All your resources at your fingertips.Learn More
Well, now the cuts in the current financial climate are beginning to bite and Legal aid begins to become a memory, winter is here and social care becomes thinner than Oliver Twist's winter jumper.
There are so many stories (some exaggerated, most not) many of which have so much of the truth in them that they really need highlighting. This is not so that we can actually do anything about it (student protests at university costs affecting families - where do they think the money comes from ultimately? - demonstrates the element of futility there) but they need mention so that we know the implications of what is being done. ‘Not in my name' is not good enough.
A few weeks ago Slough Council's announcement of a reduction in payments made to foster carers made some small headlines - it probably deserved bigger ones. Some people are surprised at the large amounts received by foster carers, (I don't personally think they are large, but they are larger than I thought) but looking after (somebody else's) sometimes difficult children with all their own special problems deserves a payment. It is true to say, though, that it is doubtful that anyone would actually enter into foster care as a career choice. Wonder how many think about doing so, or how many feel they might move on to adoption? Anyway - Slough have hit the headlines by reducing hugely the sum paid for first children being looked after, although other payments remain the same. This will hit people looking after children in this way very hard - the loss of £200 per week is quite simply massive. Would a member of the government do it for that price? Probably not, but they are willing to do things which have a price for others. Are we willing to allow social care budgets to be reduced so massively? Reordering of priorities may be required. We have to realise what it costs to actually value this - talking the talk is easy.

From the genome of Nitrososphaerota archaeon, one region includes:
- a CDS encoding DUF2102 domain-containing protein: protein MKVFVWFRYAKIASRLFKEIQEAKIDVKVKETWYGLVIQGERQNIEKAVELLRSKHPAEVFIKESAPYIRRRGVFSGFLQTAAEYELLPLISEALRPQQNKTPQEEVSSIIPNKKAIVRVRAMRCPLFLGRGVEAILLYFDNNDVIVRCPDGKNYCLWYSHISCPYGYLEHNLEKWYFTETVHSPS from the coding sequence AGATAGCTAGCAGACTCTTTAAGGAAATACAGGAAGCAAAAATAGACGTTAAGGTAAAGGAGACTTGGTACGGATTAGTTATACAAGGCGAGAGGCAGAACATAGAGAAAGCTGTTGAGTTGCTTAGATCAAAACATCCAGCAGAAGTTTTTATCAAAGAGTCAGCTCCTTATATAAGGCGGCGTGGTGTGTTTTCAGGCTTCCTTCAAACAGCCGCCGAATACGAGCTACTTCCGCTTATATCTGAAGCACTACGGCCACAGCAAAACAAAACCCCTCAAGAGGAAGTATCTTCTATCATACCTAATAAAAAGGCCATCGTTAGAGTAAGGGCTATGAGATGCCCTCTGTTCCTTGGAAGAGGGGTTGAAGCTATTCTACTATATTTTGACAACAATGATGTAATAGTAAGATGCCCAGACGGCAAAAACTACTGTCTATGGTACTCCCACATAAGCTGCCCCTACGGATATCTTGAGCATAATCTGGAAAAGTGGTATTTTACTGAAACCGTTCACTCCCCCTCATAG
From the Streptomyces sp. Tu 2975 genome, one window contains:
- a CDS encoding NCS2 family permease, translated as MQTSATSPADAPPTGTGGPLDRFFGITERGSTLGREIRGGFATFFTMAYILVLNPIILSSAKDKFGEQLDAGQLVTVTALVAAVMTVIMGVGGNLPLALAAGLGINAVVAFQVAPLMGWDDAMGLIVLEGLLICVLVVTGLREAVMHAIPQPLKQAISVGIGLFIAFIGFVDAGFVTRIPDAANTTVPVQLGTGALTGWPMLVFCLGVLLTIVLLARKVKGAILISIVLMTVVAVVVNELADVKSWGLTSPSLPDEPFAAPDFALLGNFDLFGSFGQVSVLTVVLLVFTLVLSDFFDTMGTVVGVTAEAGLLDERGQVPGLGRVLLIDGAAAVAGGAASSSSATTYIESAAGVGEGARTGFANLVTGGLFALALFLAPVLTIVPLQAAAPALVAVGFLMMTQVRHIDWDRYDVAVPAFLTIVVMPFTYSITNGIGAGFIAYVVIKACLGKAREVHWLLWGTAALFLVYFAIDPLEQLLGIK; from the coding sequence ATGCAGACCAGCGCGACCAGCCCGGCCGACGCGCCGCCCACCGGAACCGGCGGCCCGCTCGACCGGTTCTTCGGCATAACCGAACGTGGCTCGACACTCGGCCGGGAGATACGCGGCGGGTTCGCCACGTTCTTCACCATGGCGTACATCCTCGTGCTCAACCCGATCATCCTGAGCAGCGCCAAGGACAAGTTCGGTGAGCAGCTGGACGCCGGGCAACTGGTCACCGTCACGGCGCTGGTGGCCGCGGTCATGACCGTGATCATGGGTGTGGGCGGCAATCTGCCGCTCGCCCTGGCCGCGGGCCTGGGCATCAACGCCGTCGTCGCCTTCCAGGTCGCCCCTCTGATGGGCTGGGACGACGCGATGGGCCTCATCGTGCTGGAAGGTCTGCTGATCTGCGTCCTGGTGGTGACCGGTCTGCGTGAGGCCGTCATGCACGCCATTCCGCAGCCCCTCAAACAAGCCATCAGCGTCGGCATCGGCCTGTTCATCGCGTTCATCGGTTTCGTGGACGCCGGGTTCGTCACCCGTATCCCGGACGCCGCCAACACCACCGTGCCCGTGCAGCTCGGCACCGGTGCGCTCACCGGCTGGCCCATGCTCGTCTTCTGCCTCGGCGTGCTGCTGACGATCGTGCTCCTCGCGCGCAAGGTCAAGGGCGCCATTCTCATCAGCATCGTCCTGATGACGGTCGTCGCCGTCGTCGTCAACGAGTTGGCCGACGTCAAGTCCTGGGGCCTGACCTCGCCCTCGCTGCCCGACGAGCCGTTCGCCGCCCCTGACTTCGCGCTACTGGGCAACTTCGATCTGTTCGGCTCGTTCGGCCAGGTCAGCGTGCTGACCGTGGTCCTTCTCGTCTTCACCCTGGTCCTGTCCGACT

I am delighted to read about the pilot that will give police more powers to tackle domestic violence. As I fear very much that whilst inaccurate or untruthful accusations may rebound badly, and a person has the right to protect themselves from their ex-partner seeking a non-molestation order, it does seem wrong to me that the domestic violence provisions have not protected victims as they should have done. Individual stories are not the whole picture, but I know of a woman who has just paid 70 pounds to represent herself at her own molestation order hearing against an ex-partner who is legally aided. She has suffered five years (to my knowledge) of slashed tyres, paint and excrement on her doors and windows, telephone calls at all hours of the day and night, bullying activities and harassment from her ex-partner and his new partner. She has reported it to the police, had grainy video evidence taken by them, numerous reports to the local police station, kept letters on file and is now having to face her ex-partner's solicitor defending the alleged perpetrator - and he is legally-aided. I fear for the loss of Legal Aid which would reduce his opportunities to defend himself, but right now I fear for her more.
Why do we still put up with behaviour from ex partners (or current partners for that matter?) which, were it to be the action of a complete stranger swift action could be taken and the perpetrator would be arrested and dealt with immediately? I know the individual case needs argument, and my emotions assume she is right and he is wrong in the example given as that is the evidence I have - but the fact remains, we have failed to deal with domestic violence and it is now forty years since Errin Pizzey's ‘Scream Quietly or the Neighbours will hear' was published in paperback. What have we been doing? Help.
Penny sets the questions for Family Law journalCPD, a new way to gain CPD points by answering multiple choice questions based on the content of the journal.
She is an Honorary Research Fellow at Liverpool University Centre for the Study of the Child, the Family and the Law. Click here to follow Penny Booth on Twitter.
The views expressed by contributing authors are not necessarily those of Family Law or Jordan Publishing and should not be considered as legal advice.
"the principal (monthly) periodical dealing with contemporary issues" Sir Mark Potter P